Could possibly be an RS-Components 228-2513 @ $6:- (in Sweden).

PerL


----- Original Message ----- From: "Juan Cubillo" <.....jacubilloroKILLspamspam@spam@costarricense.cr>
To: "Microcontroller discussion list - Public." <piclistspamKILLspammit.edu>
Sent: Monday, December 12, 2005 5:31 AM
Subject: [OT] Is the repairman scaming me?


>This thing is a black cilinder with a brownish bottom and 3 leads on the top. I´m 99% sure that this thing
>costs no more than 5 bucks.

2005\12\12@042355 by Joe McCauley

picon face
That looks rather like a Bi-Metallic Thermostat. They are available for less
than US$5. If that is indeed what he changed then you are right to feel
annoyed. Don't forget to factor in the fact that he had to call to your home
though. Here in Ireland many appliance repair places have a standard charge.
Maybe that is what they had in your case?

Joe

> {Original Message removed}

2005\12\12@061751 by Tom Sefranek

face picon face
They cost about $25.  It is an over temperature switch.
Like most thermal breakers, once they fire they are more likely to continue to fire.
Contact junctions get lossy and generate their own heat.
So you paid 100% markup on the part, and $200 labor cost.
Pretty much normal for service...

Here in Massachusetts we have people taking tolls on the highway earning $150,000+ a year.

Juan Cubillo wrote:

{Quote hidden}

--   *
 |  __O    Thomas C. Sefranek   .....WA1RHPKILLspamspam.....ARRL.net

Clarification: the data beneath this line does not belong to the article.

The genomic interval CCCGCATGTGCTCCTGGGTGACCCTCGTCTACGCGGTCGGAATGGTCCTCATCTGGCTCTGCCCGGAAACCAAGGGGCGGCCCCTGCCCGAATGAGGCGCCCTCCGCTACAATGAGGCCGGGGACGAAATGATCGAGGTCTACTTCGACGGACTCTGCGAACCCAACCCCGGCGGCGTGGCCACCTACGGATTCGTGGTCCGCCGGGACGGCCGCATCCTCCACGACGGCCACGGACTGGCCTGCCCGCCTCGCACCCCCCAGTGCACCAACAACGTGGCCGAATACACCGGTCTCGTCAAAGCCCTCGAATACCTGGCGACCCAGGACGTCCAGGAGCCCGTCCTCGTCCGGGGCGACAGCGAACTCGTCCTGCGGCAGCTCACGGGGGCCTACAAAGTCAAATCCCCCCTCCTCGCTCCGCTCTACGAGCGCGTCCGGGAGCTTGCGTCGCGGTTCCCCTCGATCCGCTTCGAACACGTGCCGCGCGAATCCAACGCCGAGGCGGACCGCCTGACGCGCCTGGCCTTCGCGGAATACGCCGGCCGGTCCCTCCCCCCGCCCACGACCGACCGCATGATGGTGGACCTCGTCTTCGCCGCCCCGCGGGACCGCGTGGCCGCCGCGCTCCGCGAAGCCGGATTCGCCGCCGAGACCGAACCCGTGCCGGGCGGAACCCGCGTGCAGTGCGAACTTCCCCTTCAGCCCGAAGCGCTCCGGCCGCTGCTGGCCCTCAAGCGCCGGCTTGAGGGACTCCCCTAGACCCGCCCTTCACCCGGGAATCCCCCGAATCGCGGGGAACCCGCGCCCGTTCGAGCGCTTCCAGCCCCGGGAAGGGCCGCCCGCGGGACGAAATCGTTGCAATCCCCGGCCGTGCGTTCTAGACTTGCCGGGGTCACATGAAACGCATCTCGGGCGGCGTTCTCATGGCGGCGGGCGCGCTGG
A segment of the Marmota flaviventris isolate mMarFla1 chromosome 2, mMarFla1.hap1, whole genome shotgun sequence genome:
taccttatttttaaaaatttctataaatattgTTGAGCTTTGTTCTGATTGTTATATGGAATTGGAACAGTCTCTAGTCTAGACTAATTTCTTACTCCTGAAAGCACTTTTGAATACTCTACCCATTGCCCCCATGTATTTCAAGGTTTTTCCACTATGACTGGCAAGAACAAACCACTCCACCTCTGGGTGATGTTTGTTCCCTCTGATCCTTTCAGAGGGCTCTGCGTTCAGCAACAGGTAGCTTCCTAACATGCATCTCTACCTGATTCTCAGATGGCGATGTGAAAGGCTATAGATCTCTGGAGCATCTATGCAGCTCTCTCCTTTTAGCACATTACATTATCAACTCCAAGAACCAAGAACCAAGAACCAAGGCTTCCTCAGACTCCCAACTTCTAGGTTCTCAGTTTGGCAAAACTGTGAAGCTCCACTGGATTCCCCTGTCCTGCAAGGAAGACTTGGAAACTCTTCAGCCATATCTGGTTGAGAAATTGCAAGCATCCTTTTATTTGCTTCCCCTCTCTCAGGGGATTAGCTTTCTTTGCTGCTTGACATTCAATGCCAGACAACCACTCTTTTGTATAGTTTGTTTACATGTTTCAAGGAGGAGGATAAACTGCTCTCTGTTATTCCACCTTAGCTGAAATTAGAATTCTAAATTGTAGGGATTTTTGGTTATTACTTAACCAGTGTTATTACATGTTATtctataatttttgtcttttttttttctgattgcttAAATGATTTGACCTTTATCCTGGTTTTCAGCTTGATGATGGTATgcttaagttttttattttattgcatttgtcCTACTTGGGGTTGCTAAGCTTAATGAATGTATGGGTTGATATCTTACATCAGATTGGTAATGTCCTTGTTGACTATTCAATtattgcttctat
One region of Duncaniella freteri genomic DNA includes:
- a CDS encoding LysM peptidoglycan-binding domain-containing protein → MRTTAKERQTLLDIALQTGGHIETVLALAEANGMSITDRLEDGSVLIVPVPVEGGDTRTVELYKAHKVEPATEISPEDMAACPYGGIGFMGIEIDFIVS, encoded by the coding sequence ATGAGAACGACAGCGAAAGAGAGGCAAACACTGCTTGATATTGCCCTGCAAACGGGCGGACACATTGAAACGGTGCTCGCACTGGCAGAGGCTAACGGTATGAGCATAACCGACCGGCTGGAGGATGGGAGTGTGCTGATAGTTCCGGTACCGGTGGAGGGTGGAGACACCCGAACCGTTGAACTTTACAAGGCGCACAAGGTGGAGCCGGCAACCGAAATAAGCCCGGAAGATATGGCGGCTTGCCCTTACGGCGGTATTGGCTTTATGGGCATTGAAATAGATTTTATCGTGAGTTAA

|_-\<,_   Amateur Radio Operator: WA1RHP    (*)/ (*)  Bicycle mobile on 145.41, 448.625 MHz

hamradio.cmcorp.com/inventory/Inventory.html
http://www.harvardrepeater.org

2005\12\12@073006 by olin piclist

face picon face
Juan Cubillo wrote:
> Does anyone here knows anything about what a thermal protector is?

I'm guessing it shuts of the compressor motor if it gets too hot.

> Even better, Is the repairman scamming me???

It depends on what you agreed to up front.  Keep in mind, you're not really
paying for the part as much as the house call.  How long was the service guy
there?  How much did GE say they would charge per hour?  How much is the
part itself itemized on the bill?  If it's truly a $5 item, then it's
probably acceptable to charge $25 for it when making a house call.


******************************************************************
Embed Inc, Littleton Massachusetts, (978) 742-9014.  #1 PIC
consultant in 2004 program year.  http://www.embedinc.com/products

2005\12\12@075052 by Matthew Miller

flavicon
face